The decades-long dream of scientists to replicate the reaction of nuclear fusion of hydrogen atoms in the Sun just took a major step toward reality after U.S. scientists came close to triggering ignition for the first time ever.
The milestone in nuclear fusion research gives hope to scientists around the world that nuclear fusion can be achieved on Earth after decades of experiments. The breakthrough also makes researchers and energy enthusiasts hopeful that humanity could be on the cusp of achieving clean, safe, zero-waste energy that would help advance the world's ambitions to reach net-zero emissions.
Although nuclear fusion has been long recognized as totally carbon- and by-product-free and the source atoms in hydrogen are abundant on Earth, replicating the Sun's natural processes of fusion energy generation on Earth has been a challenge. That's because this fusion needs to take place at extremely high temperatures that create hot plasma and because researchers have struggled to obtain more energy from those plasmas than the energy input to run them.
Earlier this month, U.S. scientists said they were at the threshold of fusion ignition after achieving a large amount of energy in an experiment at the Lawrence Livermore National Laboratory (LLNL) in California.
The amount of energy achieved was still lower than the input energy, but the fact that ignition was achieved for the first time ever is a "momentous step" in nuclear fusion research, scientists say.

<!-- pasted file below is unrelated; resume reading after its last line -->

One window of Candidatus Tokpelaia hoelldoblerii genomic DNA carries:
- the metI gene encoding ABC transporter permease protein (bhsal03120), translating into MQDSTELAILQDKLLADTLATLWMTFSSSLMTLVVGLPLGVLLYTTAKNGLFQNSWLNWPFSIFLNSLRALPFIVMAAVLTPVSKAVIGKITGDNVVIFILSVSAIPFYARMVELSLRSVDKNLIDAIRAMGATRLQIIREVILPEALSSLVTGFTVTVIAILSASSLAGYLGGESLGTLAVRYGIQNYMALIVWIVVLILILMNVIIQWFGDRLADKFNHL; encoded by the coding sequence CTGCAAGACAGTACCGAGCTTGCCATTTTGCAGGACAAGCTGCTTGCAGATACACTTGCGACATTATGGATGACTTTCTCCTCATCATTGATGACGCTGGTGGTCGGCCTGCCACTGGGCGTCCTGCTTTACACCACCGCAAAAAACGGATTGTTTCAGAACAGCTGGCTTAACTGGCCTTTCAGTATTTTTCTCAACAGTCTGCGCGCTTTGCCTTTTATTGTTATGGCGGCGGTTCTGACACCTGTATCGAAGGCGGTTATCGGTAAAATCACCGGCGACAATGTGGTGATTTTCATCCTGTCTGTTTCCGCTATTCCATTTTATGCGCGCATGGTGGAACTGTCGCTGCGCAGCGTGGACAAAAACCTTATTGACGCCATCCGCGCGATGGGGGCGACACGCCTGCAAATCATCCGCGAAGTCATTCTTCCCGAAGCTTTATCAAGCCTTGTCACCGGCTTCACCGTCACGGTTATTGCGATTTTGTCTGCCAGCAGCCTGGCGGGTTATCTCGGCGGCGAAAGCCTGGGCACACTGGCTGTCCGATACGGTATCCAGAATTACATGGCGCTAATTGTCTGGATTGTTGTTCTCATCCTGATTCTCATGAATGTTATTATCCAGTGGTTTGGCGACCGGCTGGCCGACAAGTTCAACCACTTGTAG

"This result is a historic step forward for inertial confinement fusion research, opening a fundamentally new regime for exploration and the advancement of our critical national security missions," said LLNL Director Kim Budil.
Physicists at the Imperial College London are already helping to analyze the data from the successful experiment at the LLNL, which has produced more energy than any previous inertial confinement fusion experiment. The U.S. scientists proved that ignition—a key process that amplifies the energy output from nuclear fusion—is possible, paving the way for reactions that produce more energy than they need to get started, Imperial College London said in a statement.
The energy output of the LLNL experiment was over one mega-joule, which marks one of the agreed thresholds for the onset of ignition and is six times the previous highest energy achieved.
"This phenomenal breakthrough brings us tantalisingly close to a demonstration of 'net energy gain' from fusion reactions – just when the planet needs it," Dr Arthur Turrell from the Department of Physics at Imperial, said in a statement.
"The pace of improvement in energy output has been rapid, suggesting we may soon reach more energy milestones, such as exceeding the energy input from the lasers used to kick-start the process," said Professor Jeremy Chittenden, Co-director of the Centre for Inertial Fusion Studies at Imperial.
"Controlled fusion in the laboratory is one of the defining scientific grand challenges of this era and this is a momentous step forward," Chittenden added.
Scientists believe that the success of the LLNL experiment will encourage more experiments with various stages of nuclear fusion, which could ultimately lead to achieving a net energy gain from a self-sustained fusion reaction.
"The extraordinary energy release achieved will embolden nuclear fusion efforts the world over, lending momentum to a trend that was already well underway," Dr. Arthur Turrell said.
Many experiments and laboratories, as well as private start-ups, are already looking to test stages and components of a nuclear fusion reaction.
More breakthroughs will be needed in the coming years and decades for an actual reaction to take place and produce more energy than it consumes. Yet, the dream of achieving infinite clean and safe energy is now more alive than ever.
By Tsvetana Paraskova for Oilprice.com
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